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Why test shots are important?
Why test shots are important?
Squareshot Team avatar
Written by Squareshot Team
Updated over a week ago

When starting a new relationship with a product photography studio, we strongly recommend shooting test images before moving forward with the project.

Test shots help us to arrive at the "look" you'd like for your brand through trial & error. This is especially beneficial when there are no distinct guidelines in place. It's always better to align expectations by shooting a handful of shots, rather than realize that we are moving in the wrong direction 50 images in.

Test shots rule out a lot of questions in lighting and styling. In addition, they can safeguard you from paid reshoots.

Here's how the test shoot works:

  1. Once you've accepted the proposal and delivered your items, we'll select a few images out of the entire project to photograph.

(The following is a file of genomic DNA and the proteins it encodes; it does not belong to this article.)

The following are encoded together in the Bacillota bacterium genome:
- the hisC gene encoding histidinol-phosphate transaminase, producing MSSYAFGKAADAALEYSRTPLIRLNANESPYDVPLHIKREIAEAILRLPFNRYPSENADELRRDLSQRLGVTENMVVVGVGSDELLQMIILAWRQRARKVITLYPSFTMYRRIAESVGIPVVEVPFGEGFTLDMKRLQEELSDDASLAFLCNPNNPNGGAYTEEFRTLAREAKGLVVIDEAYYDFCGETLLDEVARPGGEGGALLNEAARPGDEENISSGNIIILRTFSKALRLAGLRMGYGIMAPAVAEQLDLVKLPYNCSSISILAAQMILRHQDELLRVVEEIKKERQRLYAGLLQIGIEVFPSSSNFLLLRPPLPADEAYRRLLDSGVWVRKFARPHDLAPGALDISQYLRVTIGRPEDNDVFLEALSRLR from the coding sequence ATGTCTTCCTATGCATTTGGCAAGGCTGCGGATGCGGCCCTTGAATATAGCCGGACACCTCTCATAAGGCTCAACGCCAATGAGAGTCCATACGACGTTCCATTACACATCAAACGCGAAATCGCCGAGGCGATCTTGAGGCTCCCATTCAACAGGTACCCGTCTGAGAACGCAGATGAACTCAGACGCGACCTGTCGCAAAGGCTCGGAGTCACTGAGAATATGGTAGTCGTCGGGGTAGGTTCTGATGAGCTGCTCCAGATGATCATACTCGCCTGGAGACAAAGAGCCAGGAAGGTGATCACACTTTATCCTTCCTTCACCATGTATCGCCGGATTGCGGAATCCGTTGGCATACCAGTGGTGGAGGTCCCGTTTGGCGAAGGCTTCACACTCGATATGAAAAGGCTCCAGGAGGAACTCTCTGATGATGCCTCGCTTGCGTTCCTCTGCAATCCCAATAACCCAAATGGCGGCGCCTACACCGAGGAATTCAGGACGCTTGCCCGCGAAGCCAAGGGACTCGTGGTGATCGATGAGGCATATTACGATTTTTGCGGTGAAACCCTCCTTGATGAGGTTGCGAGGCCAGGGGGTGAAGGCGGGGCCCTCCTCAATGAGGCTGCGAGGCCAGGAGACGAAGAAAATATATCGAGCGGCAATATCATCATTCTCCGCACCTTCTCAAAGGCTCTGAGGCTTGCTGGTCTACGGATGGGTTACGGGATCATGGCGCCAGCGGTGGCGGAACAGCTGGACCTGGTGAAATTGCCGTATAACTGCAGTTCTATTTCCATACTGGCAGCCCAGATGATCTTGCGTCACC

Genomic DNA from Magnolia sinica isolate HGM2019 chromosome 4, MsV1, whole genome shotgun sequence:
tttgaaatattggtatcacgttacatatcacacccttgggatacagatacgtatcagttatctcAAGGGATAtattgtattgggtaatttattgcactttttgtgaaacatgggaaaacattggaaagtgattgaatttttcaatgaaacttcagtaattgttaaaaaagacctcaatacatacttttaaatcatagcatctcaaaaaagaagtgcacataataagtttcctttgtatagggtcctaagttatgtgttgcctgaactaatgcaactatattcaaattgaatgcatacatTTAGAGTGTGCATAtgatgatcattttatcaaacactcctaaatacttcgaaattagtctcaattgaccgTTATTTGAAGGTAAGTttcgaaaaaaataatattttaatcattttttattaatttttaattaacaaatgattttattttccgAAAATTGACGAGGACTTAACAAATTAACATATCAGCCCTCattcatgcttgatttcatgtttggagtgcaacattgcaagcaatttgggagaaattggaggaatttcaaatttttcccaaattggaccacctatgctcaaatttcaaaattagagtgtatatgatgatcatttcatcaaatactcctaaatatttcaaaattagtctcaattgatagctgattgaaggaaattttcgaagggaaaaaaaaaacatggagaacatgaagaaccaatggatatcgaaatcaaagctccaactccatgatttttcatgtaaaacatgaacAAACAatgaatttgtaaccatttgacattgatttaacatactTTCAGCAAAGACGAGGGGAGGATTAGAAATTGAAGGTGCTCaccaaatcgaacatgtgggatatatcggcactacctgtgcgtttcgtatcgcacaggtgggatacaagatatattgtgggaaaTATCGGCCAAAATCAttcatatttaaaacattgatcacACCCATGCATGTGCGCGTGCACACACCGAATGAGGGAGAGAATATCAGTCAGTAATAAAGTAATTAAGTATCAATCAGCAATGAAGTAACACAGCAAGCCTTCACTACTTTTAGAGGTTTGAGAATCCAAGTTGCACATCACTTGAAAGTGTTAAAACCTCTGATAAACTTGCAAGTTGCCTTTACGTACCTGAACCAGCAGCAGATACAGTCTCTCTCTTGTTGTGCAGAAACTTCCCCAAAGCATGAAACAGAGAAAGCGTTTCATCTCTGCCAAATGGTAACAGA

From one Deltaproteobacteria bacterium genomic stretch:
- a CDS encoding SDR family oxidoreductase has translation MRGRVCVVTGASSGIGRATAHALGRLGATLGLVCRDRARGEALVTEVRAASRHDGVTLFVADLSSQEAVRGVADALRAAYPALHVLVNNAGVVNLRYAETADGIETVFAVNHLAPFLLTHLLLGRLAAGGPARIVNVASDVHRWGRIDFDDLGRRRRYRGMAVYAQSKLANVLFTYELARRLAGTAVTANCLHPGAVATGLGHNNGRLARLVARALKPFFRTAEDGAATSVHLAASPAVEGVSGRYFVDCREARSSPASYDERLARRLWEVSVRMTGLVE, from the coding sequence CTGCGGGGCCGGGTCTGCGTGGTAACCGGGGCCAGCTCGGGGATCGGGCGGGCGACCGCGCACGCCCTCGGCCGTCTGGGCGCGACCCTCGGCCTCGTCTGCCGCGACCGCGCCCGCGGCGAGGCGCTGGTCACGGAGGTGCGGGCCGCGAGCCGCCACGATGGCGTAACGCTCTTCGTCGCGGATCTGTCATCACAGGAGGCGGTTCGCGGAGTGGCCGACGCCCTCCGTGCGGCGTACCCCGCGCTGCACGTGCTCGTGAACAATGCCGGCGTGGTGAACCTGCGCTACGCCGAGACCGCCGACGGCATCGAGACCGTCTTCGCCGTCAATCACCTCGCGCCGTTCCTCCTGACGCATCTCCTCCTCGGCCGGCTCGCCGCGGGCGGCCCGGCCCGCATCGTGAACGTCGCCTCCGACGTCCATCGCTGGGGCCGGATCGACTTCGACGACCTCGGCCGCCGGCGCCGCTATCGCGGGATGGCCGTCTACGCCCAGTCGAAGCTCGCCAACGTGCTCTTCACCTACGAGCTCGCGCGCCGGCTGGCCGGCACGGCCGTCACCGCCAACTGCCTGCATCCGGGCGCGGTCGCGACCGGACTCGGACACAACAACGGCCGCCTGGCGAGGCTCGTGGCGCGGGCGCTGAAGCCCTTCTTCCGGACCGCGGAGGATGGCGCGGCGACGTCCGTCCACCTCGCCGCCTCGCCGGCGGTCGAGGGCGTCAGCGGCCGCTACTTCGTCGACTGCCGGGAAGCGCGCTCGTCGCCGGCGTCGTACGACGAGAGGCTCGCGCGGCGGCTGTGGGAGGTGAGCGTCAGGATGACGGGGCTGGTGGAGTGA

2. Using these images, we'll confirm guidelines in lighting, styling, and creative direction.

  3. Once you approve the images, we'll issue an invoice and proceed with the rest of the project.

Sometimes, we recommend doing test shots even if you have already worked with Squareshot, to name a few:

  1. You've decided to change the style of the images

  2. You have a new person on the team, which might have a different taste than their predecessor;

  3. You have a complex project coming up. Large shoots are often more difficult to manage and would especially benefit from an alignment of expectations in the pre-production stage;

  4. You have new products that have not been shot before: a new type of fabric and shape could potentially require a lighting & styling adjustment;

  5. You are changing the shooting location at Squareshot (even though we record information on setups and guidelines and share it between our studios, there's still a human factor in play)

Note: Per our revisions policy, only changes that are made before the invoice was paid are accepted. Changes that occur after the payment will be considered as a paid reshoot.

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